Your Expert Guide to Bathroom Lighting

Lighting is an essential element in every bathroom. Your bathroom is the place where you both begin and end your day, so your lighting needs to wake you up, unwind you, and serve all of your grooming needs -- quite a tall order. That said, simply one light in your bathroom is not enough. For effective lighting, your bathroom should have three different options: ambient lighting, task lighting, and accent lighting.

1Stumbling into a poorly lit bathroom before you've had your morning coffee is no way to start the day. That's where ambient lighting comes in. A stand-in for natural light, ambient lighting brightens the room overall space and ensures that you can get around safely. Most bathrooms are equipped with a central light fixture, such as a flush-mounted ceiling light, but chandeliers and pendants are also stylish and suitable options.

Circa img73o factory_satellite_2_turq_1
Rachel Flush Mount, $693, Circa Lighting Milk Glass Jar Pendant, $99, West Elm Factory Satellite 2, $299, Schoolhouse Electric

Task lighting includes fixtures that light any area where a specific activity, such as applying makeup or showering, takes place. The prime spot for task lighting in the bathroom is the vanity. Since many grooming tasks involve using a mirror, you should minimize shadows that may affect your view. The best way to do this is to illuminate both sides of your mirror with sconces or vertical fixtures about eye level, three or four inches to the side of each mirror, or roughly three feet apart. If your mirror stretches the width of your wall, you can mount them directly to the mirror (this can be costly, though).

 mack-double-wall-sconce-bronze prod1418039_E5416685_F thumb
Oliver Sconce, $359, MACK Bryant Triple Sconce, $209, Restoration Hardware Katy Wall Sconce, $228, Layla Grayce

If side lighting is not an option, placing lighting above the mirror is your next best bet. Rather than installing a single central light, which can cast light on your face unevenly, install a horizontal bar about two feet wide with multiple lights. Avoid recessed ceiling downlights over your mirror -- these are the biggest offenders when it comes to casting shadows!

Other areas that may need task lighting are the shower, freestanding tub, or toilet, especially if they're closed off by a door or curtain, or don't receive natural light. Consider recessed or overhead fixtures for these areas.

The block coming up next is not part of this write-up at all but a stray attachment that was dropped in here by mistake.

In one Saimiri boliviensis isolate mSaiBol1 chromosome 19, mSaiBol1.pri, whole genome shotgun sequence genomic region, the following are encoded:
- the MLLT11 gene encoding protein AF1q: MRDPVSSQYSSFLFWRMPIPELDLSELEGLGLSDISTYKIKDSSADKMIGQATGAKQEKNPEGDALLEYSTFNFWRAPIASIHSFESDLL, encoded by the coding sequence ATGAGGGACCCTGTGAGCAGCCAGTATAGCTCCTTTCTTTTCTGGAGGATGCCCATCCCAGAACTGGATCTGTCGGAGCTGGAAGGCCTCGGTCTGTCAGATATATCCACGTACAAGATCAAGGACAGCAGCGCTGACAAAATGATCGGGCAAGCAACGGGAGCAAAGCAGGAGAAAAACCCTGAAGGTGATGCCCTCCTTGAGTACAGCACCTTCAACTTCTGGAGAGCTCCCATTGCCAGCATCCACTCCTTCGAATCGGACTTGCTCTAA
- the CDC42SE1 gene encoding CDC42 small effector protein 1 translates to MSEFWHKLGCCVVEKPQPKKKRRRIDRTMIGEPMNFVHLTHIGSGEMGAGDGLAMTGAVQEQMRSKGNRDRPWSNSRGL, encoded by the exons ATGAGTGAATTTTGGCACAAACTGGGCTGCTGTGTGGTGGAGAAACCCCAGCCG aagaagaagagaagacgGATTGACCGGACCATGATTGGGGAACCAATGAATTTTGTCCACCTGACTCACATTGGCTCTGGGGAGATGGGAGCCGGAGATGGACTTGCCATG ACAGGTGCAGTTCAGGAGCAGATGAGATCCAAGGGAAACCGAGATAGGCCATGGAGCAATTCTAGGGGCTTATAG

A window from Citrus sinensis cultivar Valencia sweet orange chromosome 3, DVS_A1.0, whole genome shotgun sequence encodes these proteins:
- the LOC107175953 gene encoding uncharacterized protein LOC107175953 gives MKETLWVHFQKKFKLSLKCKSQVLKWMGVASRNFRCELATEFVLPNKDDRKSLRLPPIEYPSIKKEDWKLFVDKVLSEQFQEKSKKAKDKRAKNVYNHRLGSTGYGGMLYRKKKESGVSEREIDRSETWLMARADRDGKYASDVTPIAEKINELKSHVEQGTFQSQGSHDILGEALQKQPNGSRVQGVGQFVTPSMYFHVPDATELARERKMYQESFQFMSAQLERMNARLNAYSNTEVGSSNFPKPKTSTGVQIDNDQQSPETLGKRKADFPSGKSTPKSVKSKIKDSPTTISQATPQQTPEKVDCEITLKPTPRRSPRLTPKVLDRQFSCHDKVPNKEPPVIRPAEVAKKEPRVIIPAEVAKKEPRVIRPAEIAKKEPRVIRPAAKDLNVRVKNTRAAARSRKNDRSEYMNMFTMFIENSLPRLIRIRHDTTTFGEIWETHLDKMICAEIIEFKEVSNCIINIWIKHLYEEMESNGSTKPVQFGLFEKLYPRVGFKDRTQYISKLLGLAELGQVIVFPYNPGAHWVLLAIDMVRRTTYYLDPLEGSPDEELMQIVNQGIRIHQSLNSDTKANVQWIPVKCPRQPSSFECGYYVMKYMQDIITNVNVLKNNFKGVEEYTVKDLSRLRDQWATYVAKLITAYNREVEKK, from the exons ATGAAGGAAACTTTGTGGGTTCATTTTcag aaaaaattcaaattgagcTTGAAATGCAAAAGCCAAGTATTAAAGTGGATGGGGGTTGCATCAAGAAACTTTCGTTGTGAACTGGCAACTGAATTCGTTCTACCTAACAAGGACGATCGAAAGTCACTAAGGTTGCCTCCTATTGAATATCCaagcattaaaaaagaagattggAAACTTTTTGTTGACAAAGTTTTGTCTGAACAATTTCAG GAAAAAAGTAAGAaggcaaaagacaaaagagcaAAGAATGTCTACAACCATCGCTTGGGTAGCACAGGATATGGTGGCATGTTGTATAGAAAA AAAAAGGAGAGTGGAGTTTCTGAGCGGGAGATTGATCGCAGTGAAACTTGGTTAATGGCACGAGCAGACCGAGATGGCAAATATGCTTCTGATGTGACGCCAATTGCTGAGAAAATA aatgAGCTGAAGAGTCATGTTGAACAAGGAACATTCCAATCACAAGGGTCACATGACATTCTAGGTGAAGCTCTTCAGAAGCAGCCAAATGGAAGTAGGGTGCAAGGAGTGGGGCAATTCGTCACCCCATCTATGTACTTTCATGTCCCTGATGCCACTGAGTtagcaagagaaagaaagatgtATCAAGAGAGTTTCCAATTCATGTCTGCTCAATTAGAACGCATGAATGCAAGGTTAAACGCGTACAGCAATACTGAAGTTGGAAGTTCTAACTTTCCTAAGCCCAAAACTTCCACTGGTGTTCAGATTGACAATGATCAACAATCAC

Accent lighting is the fun part! These fixtures are chosen to show off the parts of your bathroom you're most proud of, such as artwork on the walls, beautiful tiling, or a dramatic sink basin. Recessed fixtures angled at shower tile, under-cabinet lighting highlighting your sink, or sconces framing a wall hanging are great examples of this. Combining accent lighting with task lighting and ambient lighting will bring more dimension to the space and prevent it from feeling cold or flat.
Product_VIX10022_Image_1 mod236reclig_im_350 ARN2001G(1)
2-Arm Sconce, $549, One Kings Lane Model 236 Recessed Lighting, $88, YLighting Aerin Hampton Wall Light, $375, Horchow

OPTIMIZING EVENNESS: Clear glass and fabric shades tend to unevenly distribute light: look for milky-white glass shades or flush mounts/pendants with frosted glass shades to illuminate your space more uniformly.

TAKING CONTROL: Dimmers can offer you more control over your lighting, allowing you to change the mood of the space and brighten as necessary for more detailed tasks, such as cleaning.

PICKING BULBS: When selecting bathroom lighting, especially for the vanity, you should look for bulbs with a high color rendering index (CRI) and a warm color temperature. Incandescent and halogen lights have the best CRI (100). If you want an energy-efficient LED, make sure its CRI is at least 90. Warm color temperature is between 2700k and 3000k.

Photographs: House Beautiful (1, 5), Douglas Friedman, Jason Busch for The Design Files, Nuevo EstiloRomain Ricard, S.R. Gambrel (7, 8)